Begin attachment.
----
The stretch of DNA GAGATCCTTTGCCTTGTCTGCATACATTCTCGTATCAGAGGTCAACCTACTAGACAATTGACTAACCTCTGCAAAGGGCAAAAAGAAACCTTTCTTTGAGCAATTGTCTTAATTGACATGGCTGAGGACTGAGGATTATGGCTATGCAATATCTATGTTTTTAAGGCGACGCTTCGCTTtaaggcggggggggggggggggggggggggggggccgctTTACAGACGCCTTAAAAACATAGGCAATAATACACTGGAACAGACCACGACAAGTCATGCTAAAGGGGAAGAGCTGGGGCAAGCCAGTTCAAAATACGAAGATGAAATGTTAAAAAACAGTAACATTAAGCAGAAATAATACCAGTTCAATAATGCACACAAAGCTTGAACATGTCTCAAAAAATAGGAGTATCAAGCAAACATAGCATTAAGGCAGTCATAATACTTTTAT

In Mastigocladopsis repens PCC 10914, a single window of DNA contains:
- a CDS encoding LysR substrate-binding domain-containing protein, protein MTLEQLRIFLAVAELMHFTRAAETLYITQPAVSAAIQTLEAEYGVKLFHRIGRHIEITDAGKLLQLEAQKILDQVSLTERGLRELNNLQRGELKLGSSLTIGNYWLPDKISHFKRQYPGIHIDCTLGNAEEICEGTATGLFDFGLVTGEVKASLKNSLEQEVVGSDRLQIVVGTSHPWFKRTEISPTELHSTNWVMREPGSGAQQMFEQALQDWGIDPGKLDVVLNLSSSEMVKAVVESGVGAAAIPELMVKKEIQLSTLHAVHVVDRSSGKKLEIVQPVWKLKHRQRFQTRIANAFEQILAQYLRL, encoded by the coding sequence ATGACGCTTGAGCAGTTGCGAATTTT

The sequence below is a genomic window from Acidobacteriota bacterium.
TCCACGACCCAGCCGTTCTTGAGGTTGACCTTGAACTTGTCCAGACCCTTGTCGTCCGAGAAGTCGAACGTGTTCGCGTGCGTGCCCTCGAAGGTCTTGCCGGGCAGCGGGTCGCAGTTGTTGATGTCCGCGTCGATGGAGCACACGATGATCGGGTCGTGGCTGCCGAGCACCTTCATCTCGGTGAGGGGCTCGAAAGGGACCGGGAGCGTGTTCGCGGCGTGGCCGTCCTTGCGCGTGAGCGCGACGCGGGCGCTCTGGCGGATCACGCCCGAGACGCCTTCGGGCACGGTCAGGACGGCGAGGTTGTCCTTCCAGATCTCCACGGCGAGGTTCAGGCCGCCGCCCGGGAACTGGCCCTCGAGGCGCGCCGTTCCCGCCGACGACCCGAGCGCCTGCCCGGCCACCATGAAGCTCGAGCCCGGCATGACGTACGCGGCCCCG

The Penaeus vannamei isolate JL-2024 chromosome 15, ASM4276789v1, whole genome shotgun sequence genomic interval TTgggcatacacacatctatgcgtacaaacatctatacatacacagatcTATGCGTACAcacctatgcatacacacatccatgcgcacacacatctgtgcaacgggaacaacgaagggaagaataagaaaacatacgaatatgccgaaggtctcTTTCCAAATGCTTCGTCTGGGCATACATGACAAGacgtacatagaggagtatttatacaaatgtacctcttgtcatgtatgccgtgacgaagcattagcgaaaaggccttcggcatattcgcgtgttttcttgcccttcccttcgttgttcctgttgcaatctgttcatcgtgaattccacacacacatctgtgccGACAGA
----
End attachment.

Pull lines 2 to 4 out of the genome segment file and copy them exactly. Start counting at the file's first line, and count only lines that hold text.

In Mastigocladopsis repens PCC 10914, a single window of DNA contains:
- a CDS encoding LysR substrate-binding domain-containing protein, protein MTLEQLRIFLAVAELMHFTRAAETLYITQPAVSAAIQTLEAEYGVKLFHRIGRHIEITDAGKLLQLEAQKILDQVSLTERGLRELNNLQRGELKLGSSLTIGNYWLPDKISHFKRQYPGIHIDCTLGNAEEICEGTATGLFDFGLVTGEVKASLKNSLEQEVVGSDRLQIVVGTSHPWFKRTEISPTELHSTNWVMREPGSGAQQMFEQALQDWGIDPGKLDVVLNLSSSEMVKAVVESGVGAAAIPELMVKKEIQLSTLHAVHVVDRSSGKKLEIVQPVWKLKHRQRFQTRIANAFEQILAQYLRL, encoded by the coding sequence ATGACGCTTGAGCAGTTGCGAATTTT

The sequence below is a genomic window from Acidobacteriota bacterium.